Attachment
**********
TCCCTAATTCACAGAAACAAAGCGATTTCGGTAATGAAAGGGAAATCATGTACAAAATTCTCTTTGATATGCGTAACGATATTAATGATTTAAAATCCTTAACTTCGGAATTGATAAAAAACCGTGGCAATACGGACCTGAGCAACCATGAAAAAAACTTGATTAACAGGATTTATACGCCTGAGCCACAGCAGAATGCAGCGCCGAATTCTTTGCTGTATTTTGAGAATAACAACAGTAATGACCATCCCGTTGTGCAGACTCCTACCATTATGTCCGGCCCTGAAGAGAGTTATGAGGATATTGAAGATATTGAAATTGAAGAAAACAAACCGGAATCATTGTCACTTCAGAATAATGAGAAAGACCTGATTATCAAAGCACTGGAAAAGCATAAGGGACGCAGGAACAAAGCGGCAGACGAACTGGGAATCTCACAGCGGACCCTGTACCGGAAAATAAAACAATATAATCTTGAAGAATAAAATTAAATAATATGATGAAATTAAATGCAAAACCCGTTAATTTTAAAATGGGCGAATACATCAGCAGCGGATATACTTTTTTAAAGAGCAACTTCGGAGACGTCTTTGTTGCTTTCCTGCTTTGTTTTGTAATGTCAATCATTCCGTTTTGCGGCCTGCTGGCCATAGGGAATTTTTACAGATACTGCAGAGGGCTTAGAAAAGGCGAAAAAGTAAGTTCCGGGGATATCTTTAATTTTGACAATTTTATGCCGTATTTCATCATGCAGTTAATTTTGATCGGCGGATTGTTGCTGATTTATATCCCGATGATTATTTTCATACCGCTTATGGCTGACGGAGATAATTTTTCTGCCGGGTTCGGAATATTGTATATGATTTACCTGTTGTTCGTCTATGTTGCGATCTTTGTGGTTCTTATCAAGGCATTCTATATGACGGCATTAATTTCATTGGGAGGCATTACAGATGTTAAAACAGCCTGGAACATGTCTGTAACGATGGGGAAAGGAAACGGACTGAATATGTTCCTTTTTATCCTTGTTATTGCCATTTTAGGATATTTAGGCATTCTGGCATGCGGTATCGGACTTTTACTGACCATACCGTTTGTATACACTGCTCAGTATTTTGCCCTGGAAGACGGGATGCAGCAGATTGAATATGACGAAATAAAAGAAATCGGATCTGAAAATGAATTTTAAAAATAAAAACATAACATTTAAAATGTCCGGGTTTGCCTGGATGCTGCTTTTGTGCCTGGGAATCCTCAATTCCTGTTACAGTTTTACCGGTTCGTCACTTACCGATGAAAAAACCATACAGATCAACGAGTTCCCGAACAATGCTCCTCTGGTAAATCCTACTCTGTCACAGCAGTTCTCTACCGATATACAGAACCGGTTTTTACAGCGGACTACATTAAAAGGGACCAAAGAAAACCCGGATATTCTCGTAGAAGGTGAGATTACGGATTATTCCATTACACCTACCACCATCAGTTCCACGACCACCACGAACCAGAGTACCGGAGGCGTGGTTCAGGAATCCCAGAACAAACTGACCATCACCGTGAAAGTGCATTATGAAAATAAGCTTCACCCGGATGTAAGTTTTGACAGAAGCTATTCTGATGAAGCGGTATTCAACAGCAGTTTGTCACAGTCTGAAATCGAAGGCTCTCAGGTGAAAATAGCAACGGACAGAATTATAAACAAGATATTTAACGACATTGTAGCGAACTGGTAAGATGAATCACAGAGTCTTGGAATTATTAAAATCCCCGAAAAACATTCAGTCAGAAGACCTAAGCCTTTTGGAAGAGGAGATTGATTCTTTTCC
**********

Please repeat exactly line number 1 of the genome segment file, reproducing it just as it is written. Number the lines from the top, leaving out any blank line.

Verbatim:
TCCCTAATTCACAGAAACAAAGCGATTTCGGTAATGAAAGGGAAATCATGTACAAAATTCTCTTTGATATGCGTAACGATATTAATGATTTAAAATCCTTAACTTCGGAATTGATAAAAAACCGTGGCAATACGGACCTGAGCAACCATGAAAAAAACTTGATTAACAGGATTTATACGCCTGAGCCACAGCAGAATGCAGCGCCGAATTCTTTGCTGTATTTTGAGAATAACAACAGTAATGACCATCCCGTTGTGCAGACTCCTACCATTATGTCCGGCCCTGAAGAGAGTTATGAGGATATTGAAGATATTGAAATTGAAGAAAACAAACCGGAATCATTGTCACTTCAGAATAATGAGAAAGACCTGATTATCAAAGCACTGGAAAAGCATAAGGGACGCAGGAACAAAGCGGCAGACGAACTGGGAATCTCACAGCGGACCCTGTACCGGAAAATAAAACAATATAATCTTGAAGAATAAAATTAAATAATATGATGAAATTAAATGCAAAACCCGTTAATTTTAAAATGGGCGAATACATCAGCAGCGGATATACTTTTTTAAAGAGCAACTTCGGAGACGTCTTTGTTGCTTTCCTGCTTTGTTTTGTAATGTCAATCATTCCGTTTTGCGGCCTGCTGGCCATAGGGAATTTTTACAGATACTGCAGAGGGCTTAGAAAAGGCGAAAAAGTAAGTTCCGGGGATATCTTTAATTTTGACAATTTTATGCCGTATTTCATCATGCAGTTAATTTTGATCGGCGGATTGTTGCTGATTTATATCCCGATGATTATTTTCATACCGCTTATGGCTGACGGAGATAATTTTTCTGCCGGGTTCGGAATATTGTATATGATTTACCTGTTGTTCGTCTATGTTGCGATCTTTGTGGTTCTTATCAAGGCATTCTATATGACGGCATTAATTTCATTGGGAGGCATTACAGATGTTAAAACAGCCTGGAACATGTCTGTAACGATGGGGAAAGGAAACGGACTGAATATGTTCCTTTTTATCCTTGTTATTGCCATTTTAGGATATTTAGGCATTCTGGCATGCGGTATCGGACTTTTACTGACCATACCGTTTGTATACACTGCTCAGTATTTTGCCCTGGAAGACGGGATGCAGCAGATTGAATATGACGAAATAAAAGAAATCGGATCTGAAAATGAATTTTAAAAATAAAAACATAACATTTAAAATGTCCGGGTTTGCCTGGATGCTGCTTTTGTGCCTGGGAATCCTCAATTCCTGTTACAGTTTTACCGGTTCGTCACTTACCGATGAAAAAACCATACAGATCAACGAGTTCCCGAACAATGCTCCTCTGGTAAATCCTACTCTGTCACAGCAGTTCTCTACCGATATACAGAACCGGTTTTTACAGCGGACTACATTAAAAGGGACCAAAGAAAACCCGGATATTCTCGTAGAAGGTGAGATTACGGATTATTCCATTACACCTACCACCATCAGTTCCACGACCACCACGAACCAGAGTACCGGAGGCGTGGTTCAGGAATCCCAGAACAAACTGACCATCACCGTGAAAGTGCATTATGAAAATAAGCTTCACCCGGATGTAAGTTTTGACAGAAGCTATTCTGATGAAGCGGTATTCAACAGCAGTTTGTCACAGTCTGAAATCGAAGGCTCTCAGGTGAAAATAGCAACGGACAGAATTATAAACAAGATATTTAACGACATTGTAGCGAACTGGTAAGATGAATCACAGAGTCTTGGAATTATTAAAATCCCCGAAAAACATTCAGTCAGAAGACCTAAGCCTTTTGGAAGAGGAGATTGATTCTTTTCC